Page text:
With the start of Spring, April has historically always been my happiest month of the year. That was until last April when I sadly lost my dad, after witnessing his short (6 month) brutal fight with Cancer. Despite catching it relatively early, we as a family were shown first hand just how vicious and evil the disease is. Watching my strong protective dad shrivel up emotionally and eventually physically was almost too unbearable to watch.

1 year on from his death, I’m reflecting on the year I’ve had. They say there are 4 stages of grief and I most definitely have lived them, almost like the 4 seasons. The first stage being ‘denial.’ The first few months I was relatively ok, I was even out socialising, holidaying, back at work, justifying to myself “at least he’s not suffering anymore…” I now know that was clearly just a coping mechanism because guess what, I was NOT fine at all!

Because the next stage was ‘anger’, there was so much rage inside me, that my body itself was burning up. “Why me? Why, my dad? I was uncontrollably lashing out to friends, family and even my clients, so much so that I was actually worried for my sanity….

As they say, anger is usually covering up sadness…and ‘sadness/ depression is the 3rd stage of grief. And sadness is what was overtaking me, my every thought was of missing him, I honestly couldn’t believe how my tears, (my new companions) were constantly on the surface.

After taking some time out to really heal my loss, I went to a wellness retreat in Goa, and it was here that I guess I found some form of ‘acceptance’, known as the 4th stage of grief….

This week it’s been a year since he’s gone… and as a coach, I’ve been reframing his death.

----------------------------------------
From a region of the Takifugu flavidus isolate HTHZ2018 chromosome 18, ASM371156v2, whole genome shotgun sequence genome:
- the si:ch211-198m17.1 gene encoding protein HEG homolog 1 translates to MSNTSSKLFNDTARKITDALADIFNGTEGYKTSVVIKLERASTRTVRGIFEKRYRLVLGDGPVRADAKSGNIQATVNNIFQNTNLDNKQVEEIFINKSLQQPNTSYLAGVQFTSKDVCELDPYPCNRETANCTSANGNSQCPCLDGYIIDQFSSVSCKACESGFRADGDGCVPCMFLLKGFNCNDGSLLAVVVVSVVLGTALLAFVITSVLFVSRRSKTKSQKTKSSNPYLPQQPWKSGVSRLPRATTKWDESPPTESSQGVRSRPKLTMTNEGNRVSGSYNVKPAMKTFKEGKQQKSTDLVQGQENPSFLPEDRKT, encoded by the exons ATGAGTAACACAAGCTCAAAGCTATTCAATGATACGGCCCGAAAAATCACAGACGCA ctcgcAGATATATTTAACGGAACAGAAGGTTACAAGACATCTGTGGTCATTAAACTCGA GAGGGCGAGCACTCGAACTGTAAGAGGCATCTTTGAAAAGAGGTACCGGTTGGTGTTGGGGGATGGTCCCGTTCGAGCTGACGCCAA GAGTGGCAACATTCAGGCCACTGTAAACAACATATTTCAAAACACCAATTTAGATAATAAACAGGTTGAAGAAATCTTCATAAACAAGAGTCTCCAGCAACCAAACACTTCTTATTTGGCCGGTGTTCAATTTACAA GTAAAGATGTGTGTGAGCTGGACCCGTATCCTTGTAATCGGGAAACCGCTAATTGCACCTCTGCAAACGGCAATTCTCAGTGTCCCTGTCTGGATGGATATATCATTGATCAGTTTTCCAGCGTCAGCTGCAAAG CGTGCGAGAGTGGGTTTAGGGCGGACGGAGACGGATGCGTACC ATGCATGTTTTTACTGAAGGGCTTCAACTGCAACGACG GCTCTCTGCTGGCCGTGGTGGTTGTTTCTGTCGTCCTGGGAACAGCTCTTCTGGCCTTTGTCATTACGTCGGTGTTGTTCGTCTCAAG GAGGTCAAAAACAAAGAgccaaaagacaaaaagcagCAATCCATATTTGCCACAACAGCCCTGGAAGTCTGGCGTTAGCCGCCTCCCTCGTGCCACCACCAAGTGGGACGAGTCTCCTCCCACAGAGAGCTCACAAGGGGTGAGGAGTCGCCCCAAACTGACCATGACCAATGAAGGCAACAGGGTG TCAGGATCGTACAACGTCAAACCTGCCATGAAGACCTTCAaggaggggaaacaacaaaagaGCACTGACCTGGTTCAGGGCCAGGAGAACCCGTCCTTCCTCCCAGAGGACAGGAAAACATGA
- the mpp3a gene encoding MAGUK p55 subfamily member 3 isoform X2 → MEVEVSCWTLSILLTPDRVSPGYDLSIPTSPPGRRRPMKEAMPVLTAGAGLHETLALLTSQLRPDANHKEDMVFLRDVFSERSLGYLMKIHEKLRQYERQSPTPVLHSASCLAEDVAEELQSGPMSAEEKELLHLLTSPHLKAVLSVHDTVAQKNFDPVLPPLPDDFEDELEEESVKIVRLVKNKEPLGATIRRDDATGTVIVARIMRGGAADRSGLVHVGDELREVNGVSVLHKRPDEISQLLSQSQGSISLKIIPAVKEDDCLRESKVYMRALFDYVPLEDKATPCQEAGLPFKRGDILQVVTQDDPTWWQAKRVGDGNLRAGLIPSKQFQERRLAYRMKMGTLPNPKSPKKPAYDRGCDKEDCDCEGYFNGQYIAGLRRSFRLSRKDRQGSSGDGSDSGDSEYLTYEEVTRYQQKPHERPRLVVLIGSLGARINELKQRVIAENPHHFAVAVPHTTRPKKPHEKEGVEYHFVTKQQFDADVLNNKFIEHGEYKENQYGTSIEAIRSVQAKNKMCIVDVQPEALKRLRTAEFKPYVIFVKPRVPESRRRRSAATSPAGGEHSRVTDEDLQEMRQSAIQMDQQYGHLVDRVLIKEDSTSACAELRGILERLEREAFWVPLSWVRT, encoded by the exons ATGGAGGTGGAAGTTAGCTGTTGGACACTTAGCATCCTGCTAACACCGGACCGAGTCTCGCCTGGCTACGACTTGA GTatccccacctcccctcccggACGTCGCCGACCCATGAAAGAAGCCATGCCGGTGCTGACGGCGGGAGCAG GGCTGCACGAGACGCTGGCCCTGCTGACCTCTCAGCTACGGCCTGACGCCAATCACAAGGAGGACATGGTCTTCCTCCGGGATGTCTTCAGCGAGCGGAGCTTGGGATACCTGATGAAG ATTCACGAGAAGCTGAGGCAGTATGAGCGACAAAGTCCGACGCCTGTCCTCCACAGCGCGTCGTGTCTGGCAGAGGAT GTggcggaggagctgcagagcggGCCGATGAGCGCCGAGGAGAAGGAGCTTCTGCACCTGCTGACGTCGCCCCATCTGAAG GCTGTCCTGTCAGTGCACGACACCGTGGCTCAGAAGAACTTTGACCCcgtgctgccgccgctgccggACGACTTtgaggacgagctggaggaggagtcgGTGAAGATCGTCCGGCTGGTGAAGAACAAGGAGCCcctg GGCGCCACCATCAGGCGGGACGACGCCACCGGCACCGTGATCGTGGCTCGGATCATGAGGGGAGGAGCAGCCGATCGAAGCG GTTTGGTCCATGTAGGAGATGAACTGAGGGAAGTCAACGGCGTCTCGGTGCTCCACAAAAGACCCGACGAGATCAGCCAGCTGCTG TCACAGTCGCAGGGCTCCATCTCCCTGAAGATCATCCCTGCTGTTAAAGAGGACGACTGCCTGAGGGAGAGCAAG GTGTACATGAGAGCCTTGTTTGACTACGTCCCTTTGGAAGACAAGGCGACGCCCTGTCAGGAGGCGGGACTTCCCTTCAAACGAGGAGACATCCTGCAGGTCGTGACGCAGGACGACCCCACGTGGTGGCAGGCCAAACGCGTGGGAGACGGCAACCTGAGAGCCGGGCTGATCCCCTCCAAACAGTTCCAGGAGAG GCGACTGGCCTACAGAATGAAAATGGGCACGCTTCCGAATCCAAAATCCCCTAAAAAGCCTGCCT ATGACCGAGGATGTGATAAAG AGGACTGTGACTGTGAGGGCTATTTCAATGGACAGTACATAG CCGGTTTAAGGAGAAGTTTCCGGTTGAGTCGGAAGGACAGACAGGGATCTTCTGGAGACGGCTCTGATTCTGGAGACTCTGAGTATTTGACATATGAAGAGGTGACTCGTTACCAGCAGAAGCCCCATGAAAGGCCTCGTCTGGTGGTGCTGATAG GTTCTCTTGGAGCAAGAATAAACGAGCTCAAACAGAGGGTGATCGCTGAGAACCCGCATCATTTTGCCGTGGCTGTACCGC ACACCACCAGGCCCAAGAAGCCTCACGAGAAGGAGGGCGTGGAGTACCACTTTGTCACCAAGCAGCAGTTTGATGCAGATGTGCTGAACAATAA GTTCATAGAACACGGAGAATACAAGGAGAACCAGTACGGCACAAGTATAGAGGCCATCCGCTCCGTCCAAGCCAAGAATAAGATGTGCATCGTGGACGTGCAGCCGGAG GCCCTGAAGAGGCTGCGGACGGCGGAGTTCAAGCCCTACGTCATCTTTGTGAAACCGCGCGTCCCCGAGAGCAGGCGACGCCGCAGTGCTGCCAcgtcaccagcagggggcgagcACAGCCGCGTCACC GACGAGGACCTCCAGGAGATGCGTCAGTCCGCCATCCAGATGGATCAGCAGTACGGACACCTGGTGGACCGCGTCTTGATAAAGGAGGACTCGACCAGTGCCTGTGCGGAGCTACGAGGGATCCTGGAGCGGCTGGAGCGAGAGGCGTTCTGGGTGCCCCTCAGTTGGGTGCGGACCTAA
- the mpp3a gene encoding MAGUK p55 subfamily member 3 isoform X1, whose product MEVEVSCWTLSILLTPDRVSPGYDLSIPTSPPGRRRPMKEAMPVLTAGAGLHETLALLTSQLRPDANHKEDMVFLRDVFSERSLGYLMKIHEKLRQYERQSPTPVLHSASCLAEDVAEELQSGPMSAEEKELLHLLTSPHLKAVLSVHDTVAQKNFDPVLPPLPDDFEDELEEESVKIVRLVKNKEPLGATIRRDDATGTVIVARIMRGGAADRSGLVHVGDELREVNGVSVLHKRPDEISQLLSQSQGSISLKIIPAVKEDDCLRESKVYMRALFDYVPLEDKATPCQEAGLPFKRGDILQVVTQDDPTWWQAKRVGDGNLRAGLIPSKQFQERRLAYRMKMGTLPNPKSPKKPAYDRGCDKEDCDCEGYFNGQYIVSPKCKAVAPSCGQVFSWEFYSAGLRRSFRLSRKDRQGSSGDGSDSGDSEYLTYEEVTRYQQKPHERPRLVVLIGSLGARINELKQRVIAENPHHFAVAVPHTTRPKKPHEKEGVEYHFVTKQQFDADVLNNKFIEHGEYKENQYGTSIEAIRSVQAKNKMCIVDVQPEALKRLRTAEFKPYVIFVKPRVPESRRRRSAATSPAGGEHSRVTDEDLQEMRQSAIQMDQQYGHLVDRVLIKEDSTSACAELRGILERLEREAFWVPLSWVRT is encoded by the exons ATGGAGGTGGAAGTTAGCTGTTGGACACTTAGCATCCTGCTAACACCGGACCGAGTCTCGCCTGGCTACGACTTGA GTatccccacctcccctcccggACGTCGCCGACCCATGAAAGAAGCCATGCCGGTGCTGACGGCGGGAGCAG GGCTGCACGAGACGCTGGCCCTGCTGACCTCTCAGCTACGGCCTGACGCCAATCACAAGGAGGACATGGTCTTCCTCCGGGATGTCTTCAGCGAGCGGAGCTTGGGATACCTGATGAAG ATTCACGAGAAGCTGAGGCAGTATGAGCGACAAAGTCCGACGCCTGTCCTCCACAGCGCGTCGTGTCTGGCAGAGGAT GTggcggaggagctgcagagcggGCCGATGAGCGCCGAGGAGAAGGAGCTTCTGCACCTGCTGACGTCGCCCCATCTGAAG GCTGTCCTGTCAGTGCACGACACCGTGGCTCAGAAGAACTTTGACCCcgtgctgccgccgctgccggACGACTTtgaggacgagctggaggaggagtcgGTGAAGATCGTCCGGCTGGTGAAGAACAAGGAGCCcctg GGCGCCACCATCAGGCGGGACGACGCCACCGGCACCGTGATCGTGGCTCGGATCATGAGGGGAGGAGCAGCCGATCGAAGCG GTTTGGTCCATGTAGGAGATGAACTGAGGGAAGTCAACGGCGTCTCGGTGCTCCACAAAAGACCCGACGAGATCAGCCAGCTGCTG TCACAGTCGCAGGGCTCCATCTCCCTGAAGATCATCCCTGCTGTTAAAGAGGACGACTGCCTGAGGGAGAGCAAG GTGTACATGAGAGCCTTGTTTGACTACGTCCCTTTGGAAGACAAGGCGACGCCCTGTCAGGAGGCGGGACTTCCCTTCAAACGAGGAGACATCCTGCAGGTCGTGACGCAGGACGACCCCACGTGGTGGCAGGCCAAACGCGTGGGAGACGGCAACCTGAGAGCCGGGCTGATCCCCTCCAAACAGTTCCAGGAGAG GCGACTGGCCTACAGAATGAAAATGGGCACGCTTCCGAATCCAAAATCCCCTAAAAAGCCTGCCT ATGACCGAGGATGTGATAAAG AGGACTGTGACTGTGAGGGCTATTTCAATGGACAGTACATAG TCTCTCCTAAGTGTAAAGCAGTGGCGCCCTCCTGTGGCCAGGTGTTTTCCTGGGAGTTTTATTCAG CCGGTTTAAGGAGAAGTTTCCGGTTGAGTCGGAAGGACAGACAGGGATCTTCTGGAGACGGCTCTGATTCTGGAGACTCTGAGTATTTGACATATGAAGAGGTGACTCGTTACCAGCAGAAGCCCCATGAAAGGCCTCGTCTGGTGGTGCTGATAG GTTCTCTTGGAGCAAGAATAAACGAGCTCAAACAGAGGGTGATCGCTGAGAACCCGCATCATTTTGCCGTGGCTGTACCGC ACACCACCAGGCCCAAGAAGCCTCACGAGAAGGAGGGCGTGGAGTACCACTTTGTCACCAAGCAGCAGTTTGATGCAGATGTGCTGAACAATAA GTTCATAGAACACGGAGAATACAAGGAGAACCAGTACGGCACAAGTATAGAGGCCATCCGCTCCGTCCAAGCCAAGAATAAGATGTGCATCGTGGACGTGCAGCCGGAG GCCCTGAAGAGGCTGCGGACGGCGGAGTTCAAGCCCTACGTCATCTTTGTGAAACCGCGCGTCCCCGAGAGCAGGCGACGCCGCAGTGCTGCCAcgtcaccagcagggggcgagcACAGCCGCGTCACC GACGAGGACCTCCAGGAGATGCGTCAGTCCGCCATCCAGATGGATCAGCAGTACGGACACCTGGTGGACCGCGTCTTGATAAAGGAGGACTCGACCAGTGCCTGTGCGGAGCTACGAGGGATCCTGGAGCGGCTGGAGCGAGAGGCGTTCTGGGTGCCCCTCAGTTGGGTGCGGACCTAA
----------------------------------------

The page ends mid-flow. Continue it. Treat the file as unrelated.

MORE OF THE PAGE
Firstly, from saying: “why me?’ to “why not me?” If one in two people get cancer, why wouldn’t it be me and my family? As a mathematician, I know this is just probability.

Secondly, this grief and loss I’m feeling, is the price you pay for loving someone, you’re not going to grieve someone where there was no love, so it’s a blessing and a reminder that I loved and was loved.

And, thirdly and the most healing reframe I’ve done, is changed my attitude to gratitude….

Gratitude for all the people the Universe sent my way to plaster the initial grief.

Gratitude for my friends and family who held and continue to hold the space for me to just be…

Gratitude for everyone’s compassion and forgiveness for all my lashings out.

Gratitude for the people who I love with all my heart, that I still have the luxury of time to create beautiful memories with.

And most importantly gratitude for my dad…. for all the wonderful memories and laughs we’ve shared, for all the sacrifices he made for me to live the life I do and for all the wisdom he’s taught me, that continues to live through me… RIP Daddy and Thank you x


For anyone who’s lost someone, gratitude truly is the antidote for grief.

He is Gone

You can shed tears that he is gone,
or you can smile because he has lived.
You can close your eyes and pray that he’ll come back,
or you can open your eyes and see all he’s left.
Your heart can be empty because you can’t see him,
or you can be full of the love you shared.
You can turn your back on tomorrow and live yesterday,
or you can be happy for tomorrow because of yesterday.
You can remember only that he is gone,
or you can cherish his memory and let it live on.
You can cry and close your mind, be empty and turn your back. Or you can do what he’d want:
smile, open your eyes, love and go on.